Translated by Rabbi Lazer Brody
In Forest Fields, Part 65
There are 24 heavenly courts, each corresponding to an hour of the day. Each hour, a person is judged according to his deeds; if they are good, he is judged favorably and therefore feels joy and a sense of wellbeing. On the other hand, if his deeds are not good, he is judged harshly and therefore feels sad and tormented, for our sages said (Mishna, tractate Eduyot 5:7): "Your deeds will bring you near, your deeds will distance you."
Rosh Hashanah is the main Day of Judgment, determining life and death, livelihood, and other broad issues. Yet, the specifics of each day and each hour - whether good or otherwise - depends on the judgment rendered on a specific day, at that very hour, according to one’s deeds.
Here’s an example: The Holy Baal Shem Tov met an elderly Jew who made his livelihood as a water-carrier. The Holy Baal Shem Tov asked how he’s feeling, to which the water-carrier replied with great joy, "Everything is excellent, I thank Hashem for giving me the strength to earn my living honorably."
A few days later, the Baal Shem Tov saw that the water-carrier looked forlorn. The Baal Shem Tov greeted him, but the latter burst into tears and complained about his bitter fate, that even at his old age he must work so hard to make a living.
The Baal Shem Tov was surprised at the drastic change in attitude. He contemplated this and later remarked: "Finally, an apparent contradiction in the Talmud tractate ‘Rosh Hashanah’ became resolved in my mind. The Mishna states that a person is judged on Rosh Hashanah, while the Gemara says that a person is judged hourly on each day. A question of course arises – if a person is judged for a whole year on Rosh Hashanah, then why must he be judged once again each and every hour?
The water carrier’s drastic mood change is an indication of the answer to the above question. True, on Rosh Hashanah a person is judged for the whole year. Yet, how he will receive this judgment, whether it will be in joy or sorrow, is decided upon every single hour, according to his deeds.”
On Rosh Hashanah it was determined how the water carrier would continue to earn his living – namely, as a water-carrier. Yet how he’d react to this ruling, whether bitterly or with joy, would be determined daily and hourly during the year. He might be judged favorably by the Heavenly courts during one hour and consequently be happy. Yet during another hour, when the Heavenly courts have ruled adversely against him, he’d experience difficulty and bitterness.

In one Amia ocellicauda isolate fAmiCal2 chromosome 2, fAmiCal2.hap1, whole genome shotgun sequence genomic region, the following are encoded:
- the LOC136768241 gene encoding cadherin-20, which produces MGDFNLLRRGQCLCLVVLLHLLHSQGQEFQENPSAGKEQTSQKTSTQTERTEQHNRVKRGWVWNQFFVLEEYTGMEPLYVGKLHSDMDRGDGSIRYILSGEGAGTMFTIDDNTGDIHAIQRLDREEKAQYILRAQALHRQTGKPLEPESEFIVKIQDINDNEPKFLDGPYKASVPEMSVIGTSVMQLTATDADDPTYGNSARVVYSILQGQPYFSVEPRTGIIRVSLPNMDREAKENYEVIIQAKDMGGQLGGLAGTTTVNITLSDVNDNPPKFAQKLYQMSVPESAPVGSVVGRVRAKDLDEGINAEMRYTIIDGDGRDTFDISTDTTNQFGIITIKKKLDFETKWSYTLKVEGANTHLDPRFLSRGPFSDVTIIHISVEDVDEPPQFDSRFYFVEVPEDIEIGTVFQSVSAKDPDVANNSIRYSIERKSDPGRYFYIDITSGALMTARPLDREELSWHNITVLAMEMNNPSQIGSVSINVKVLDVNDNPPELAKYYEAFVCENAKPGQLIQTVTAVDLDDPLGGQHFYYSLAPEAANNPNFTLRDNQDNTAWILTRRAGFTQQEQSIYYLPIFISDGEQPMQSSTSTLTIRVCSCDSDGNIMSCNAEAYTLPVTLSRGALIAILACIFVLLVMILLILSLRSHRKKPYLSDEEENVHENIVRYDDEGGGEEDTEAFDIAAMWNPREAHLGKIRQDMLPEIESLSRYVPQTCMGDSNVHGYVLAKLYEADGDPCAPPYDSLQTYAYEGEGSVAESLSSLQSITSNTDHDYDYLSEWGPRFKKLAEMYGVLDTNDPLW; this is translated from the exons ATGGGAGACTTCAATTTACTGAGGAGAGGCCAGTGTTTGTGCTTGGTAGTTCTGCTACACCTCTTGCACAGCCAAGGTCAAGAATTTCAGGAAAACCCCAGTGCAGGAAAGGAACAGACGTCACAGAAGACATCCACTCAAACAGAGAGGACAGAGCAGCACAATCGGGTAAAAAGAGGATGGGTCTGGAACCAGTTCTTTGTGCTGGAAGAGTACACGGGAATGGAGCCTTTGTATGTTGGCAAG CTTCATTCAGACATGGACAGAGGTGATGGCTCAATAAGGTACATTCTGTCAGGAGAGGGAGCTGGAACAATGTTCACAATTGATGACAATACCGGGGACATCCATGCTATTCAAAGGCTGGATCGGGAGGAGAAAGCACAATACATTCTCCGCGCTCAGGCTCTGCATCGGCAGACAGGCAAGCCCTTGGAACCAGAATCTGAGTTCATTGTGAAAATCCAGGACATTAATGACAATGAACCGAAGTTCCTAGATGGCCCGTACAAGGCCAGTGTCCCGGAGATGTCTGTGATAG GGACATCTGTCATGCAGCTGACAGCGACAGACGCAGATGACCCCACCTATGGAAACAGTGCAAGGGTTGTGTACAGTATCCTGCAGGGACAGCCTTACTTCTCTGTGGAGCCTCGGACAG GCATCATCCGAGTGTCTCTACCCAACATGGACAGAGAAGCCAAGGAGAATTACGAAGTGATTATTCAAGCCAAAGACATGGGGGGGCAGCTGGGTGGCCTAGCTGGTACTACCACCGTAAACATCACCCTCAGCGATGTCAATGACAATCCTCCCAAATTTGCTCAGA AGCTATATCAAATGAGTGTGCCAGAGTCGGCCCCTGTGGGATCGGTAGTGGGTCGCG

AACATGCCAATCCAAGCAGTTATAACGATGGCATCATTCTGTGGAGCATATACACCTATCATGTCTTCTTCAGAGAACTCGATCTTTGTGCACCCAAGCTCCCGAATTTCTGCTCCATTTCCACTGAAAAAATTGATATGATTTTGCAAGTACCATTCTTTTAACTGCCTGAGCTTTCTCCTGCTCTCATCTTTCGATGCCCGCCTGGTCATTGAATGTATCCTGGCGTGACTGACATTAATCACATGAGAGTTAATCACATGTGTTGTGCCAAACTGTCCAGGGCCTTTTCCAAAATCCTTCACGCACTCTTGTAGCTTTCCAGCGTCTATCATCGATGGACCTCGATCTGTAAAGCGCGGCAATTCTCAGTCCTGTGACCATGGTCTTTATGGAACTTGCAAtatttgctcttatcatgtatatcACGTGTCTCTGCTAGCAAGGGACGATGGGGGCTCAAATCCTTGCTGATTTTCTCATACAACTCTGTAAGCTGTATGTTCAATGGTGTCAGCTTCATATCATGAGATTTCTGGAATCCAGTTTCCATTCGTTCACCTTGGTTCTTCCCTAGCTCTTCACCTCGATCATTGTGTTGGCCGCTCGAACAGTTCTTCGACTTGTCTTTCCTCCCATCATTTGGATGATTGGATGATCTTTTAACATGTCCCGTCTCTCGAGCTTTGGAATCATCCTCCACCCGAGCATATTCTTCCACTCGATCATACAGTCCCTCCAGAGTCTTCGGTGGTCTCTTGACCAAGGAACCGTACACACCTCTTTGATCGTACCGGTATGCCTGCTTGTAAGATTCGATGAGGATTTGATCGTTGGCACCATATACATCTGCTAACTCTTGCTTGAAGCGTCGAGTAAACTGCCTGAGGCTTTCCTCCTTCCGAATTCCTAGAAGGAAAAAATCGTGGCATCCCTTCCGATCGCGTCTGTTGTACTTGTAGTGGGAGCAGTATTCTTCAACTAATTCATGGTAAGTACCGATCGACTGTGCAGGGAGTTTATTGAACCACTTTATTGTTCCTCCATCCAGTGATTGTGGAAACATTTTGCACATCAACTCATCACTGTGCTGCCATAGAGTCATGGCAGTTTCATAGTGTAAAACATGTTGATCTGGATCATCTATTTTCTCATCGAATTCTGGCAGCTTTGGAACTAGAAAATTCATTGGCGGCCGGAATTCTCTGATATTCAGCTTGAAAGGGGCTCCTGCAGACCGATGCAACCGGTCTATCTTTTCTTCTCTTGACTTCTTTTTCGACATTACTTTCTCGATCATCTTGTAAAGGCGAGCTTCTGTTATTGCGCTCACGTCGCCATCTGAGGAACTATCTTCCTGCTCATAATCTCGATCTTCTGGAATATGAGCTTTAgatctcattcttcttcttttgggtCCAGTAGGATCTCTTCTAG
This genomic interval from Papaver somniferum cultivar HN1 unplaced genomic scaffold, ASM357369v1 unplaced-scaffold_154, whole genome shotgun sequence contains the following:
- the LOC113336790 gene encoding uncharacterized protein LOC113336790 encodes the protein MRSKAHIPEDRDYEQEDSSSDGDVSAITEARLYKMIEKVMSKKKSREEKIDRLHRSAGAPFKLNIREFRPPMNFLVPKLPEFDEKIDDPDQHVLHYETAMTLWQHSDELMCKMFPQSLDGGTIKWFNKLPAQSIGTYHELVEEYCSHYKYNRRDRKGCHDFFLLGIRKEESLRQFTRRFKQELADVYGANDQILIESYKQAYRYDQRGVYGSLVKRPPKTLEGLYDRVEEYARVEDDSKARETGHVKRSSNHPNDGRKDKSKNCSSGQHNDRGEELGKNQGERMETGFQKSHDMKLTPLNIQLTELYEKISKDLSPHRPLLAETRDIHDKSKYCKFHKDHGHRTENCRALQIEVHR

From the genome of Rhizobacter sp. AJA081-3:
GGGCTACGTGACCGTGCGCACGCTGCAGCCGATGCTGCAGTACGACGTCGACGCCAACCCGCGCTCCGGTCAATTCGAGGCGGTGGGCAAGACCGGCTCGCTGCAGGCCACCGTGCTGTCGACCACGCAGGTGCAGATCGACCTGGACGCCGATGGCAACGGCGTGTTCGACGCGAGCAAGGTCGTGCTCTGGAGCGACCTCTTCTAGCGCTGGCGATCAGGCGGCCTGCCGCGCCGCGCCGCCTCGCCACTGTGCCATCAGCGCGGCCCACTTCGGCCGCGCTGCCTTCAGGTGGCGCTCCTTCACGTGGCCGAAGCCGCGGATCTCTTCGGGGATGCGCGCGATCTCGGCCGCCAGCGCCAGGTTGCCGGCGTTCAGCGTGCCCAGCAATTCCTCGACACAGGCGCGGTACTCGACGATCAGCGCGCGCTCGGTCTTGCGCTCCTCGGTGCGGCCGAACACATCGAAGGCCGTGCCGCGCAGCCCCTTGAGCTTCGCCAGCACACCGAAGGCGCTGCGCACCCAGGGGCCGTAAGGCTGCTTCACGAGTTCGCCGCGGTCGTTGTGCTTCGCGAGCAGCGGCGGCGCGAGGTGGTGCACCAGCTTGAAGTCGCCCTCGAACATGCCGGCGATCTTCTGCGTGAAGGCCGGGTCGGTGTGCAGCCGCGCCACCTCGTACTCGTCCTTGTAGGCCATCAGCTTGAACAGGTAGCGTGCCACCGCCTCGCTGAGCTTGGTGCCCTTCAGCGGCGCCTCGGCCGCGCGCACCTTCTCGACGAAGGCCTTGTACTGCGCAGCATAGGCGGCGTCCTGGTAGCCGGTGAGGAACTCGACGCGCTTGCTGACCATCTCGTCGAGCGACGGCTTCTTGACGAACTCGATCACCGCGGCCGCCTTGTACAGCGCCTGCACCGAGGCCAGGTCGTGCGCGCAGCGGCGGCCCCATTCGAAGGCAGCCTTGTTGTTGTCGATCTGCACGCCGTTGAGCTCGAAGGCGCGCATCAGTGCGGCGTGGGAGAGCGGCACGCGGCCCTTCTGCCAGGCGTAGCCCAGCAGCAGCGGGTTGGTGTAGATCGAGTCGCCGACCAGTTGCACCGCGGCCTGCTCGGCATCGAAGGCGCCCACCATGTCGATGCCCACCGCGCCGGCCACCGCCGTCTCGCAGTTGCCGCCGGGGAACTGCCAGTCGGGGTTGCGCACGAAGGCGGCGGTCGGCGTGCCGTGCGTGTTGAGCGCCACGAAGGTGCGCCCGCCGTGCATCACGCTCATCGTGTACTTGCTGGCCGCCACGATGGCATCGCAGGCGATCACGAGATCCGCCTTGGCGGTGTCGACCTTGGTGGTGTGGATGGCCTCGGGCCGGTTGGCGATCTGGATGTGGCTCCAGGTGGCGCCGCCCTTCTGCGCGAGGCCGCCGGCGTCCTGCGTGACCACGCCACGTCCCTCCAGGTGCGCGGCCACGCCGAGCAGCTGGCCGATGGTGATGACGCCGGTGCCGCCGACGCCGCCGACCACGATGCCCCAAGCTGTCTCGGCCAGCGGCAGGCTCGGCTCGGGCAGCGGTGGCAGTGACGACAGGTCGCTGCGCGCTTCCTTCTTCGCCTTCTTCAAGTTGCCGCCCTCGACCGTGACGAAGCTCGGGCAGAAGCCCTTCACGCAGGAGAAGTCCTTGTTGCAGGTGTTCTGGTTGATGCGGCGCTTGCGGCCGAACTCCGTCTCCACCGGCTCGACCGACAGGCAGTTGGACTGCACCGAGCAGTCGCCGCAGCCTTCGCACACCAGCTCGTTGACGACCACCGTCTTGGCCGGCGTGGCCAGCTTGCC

Teshuva, prayer, and charity can change both what has been decreed on Rosh Hashanah and all the daily and hourly rulings of the Heavenly courts.
The above example enables us to understand how and why a person’s mood changes from day to day and from hour to hour. During one hour, everything seems to be going his way and he consequently feels good. Later, he suddenly feels unsuccessful and downtrodden. At breakfast, he may have enjoyed harmony with his wife, but at dinner, they began to argue over something petty.
The only reasonable explanation for such dramatic changes is the hourly judgments of the Heavenly courts. They affect one’s health, moods, shalom bayit, livelihood, and every other aspect of his life.
Divine Providence in all things
We must internalize the knowledge that life’s every difficulty - even the simplest of things such as an itch or a mosquito bite - is a tribulation decreed by the Heavenly courts. These tribulations should stimulate teshuva rather than be dismissed as a consequence of nature and chance.
The Talmud says (tractate Chulin 7): "A person can’t lift a finger unless this has been decreed from Above." King David says, "Hashem prepares a man’s each step" (Psalm 37:23).
In another instance the Talmud teaches us (tractate Arachin, 16): "To what trivial extent should we still consider ‘tribulation’?" That is to say, what is the most insignificant thing one can view as tribulation? “Rabbi Eliezer says: A garment that has been sewn that the person finds unbecoming. Rabbi Shmuel bar Nachmani says: no, more than that, even if a person wanted to eat something warm but was served something that has been cooled, or visa versa, that can be considered tribulation. The son of Rabina says: even if his garment is inside-out. And it was added: even if a person puts his hand in his pocket to take out three coins and takes out only two, that too is a tribulation…"
One must internalize the belief that every bit of joy, happiness and pleasure that he enjoys, as well as every hardship that he suffers, is neither by error or happenstance, but a decree from Above by the Heavenly courts according to one's daily deeds.
To be continued